So we don’t actually know whether human beings in prehistoric times shared a common condition of consciousness.  Nor is it reasonable to assume that this same condition is also to be found in today’s less technologically complex societies—or, more exactly, in the distinctly biased interpretations made by early twentieth century European ethnologists of the thinking of what were then still labeled “inferior” or “savage” peoples, on which Barfield based his argument. Nor, for that matter, is it justifiable to take those same speculations and apply them to every civilization in human history before ancient Greece and the ancient Hebrews, and skip over a great deal of documentary evidence from Mesopotamia, Egypt, India, China, and so on, in order to make this claim stick. I’m sorry to say that this is what Barfield did, though it’s only fair to admit that it was a common enough mistake among European intellectuals in his time.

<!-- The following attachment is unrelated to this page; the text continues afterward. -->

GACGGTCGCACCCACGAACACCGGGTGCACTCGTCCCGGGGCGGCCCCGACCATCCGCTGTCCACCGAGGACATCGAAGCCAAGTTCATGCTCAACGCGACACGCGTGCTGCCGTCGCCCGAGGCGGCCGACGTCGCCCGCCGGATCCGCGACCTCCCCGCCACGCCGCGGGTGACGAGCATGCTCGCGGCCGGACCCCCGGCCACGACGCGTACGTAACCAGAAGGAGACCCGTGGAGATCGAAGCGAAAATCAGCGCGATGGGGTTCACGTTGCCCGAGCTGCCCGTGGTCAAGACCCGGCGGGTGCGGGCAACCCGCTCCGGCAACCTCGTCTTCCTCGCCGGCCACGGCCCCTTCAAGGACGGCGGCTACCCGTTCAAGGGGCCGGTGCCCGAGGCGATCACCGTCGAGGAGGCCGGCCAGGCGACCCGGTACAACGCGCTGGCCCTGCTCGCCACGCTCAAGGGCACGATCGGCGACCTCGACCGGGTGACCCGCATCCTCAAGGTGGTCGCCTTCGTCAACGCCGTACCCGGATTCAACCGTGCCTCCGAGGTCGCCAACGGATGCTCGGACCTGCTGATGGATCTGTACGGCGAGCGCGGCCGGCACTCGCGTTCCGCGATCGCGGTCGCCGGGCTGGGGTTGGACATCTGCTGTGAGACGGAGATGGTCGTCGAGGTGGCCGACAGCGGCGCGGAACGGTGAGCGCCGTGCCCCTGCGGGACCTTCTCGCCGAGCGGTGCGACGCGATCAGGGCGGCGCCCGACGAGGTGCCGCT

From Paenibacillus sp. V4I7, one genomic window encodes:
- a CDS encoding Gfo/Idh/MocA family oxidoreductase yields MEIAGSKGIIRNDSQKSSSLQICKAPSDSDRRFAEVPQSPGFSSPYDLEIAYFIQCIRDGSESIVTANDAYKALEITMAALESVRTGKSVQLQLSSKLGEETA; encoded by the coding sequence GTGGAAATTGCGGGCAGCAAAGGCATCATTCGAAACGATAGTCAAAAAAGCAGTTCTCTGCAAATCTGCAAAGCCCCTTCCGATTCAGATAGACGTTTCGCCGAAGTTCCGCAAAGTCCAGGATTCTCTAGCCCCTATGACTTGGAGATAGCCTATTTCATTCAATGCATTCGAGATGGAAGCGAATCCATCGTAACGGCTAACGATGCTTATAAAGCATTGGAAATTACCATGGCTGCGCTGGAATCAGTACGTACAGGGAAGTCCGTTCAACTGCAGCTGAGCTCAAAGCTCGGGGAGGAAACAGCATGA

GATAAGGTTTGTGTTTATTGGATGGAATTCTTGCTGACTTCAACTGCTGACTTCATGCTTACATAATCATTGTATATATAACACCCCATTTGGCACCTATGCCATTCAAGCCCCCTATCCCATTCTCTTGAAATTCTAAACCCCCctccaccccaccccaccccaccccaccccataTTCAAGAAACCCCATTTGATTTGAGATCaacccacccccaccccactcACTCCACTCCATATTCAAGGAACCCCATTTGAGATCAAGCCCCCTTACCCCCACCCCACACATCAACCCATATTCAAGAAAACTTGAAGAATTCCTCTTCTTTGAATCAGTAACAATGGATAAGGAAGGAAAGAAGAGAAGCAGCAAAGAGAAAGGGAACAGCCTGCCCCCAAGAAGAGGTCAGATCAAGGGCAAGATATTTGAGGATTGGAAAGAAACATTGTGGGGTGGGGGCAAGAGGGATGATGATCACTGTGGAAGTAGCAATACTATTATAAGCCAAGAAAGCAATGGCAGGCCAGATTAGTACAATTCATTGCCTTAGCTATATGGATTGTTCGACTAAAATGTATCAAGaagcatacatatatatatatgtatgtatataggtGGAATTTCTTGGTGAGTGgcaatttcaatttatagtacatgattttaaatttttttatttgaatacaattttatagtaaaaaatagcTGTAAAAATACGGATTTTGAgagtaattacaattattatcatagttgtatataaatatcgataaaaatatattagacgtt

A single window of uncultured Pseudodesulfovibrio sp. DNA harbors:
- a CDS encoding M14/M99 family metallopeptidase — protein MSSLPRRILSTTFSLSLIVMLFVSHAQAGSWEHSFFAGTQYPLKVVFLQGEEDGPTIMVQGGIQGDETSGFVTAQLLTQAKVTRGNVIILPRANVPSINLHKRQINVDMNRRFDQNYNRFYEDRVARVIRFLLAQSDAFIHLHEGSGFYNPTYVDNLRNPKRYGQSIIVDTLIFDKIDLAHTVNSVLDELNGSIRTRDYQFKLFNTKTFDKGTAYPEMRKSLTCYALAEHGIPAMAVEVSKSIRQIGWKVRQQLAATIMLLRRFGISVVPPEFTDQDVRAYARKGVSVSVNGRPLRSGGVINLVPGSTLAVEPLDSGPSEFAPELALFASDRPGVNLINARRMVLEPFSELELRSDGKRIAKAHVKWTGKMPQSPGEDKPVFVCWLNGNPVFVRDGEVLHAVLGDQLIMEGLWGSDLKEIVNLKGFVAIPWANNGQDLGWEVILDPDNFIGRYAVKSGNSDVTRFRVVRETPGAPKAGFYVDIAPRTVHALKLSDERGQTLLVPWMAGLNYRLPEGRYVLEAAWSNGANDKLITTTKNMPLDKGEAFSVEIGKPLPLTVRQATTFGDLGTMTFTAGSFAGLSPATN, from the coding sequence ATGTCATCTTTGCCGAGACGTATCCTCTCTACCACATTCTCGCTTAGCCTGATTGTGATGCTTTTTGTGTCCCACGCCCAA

There’s an additional wrinkle in Barfield’s argument, though. This hypothetical common condition of consciousness in prehistoric times, which he called “original participation,” isn’t simply a vague sense of the participation of the human mind in constructing the world of experience. It also includes the sense that when human beings look out at the world of experience, the world of experience is looking back at them. To Barfield, original participation is a state of consciousness in which the world is full of living, conscious presences who aren’t us. He toys with a variety of terms for this view, but his last word—literally the last word in the book—is this:  “the other name for original participation, in all its long-hidden, in all its diluted forms, in science, in art and in religion, is, after all—paganism.”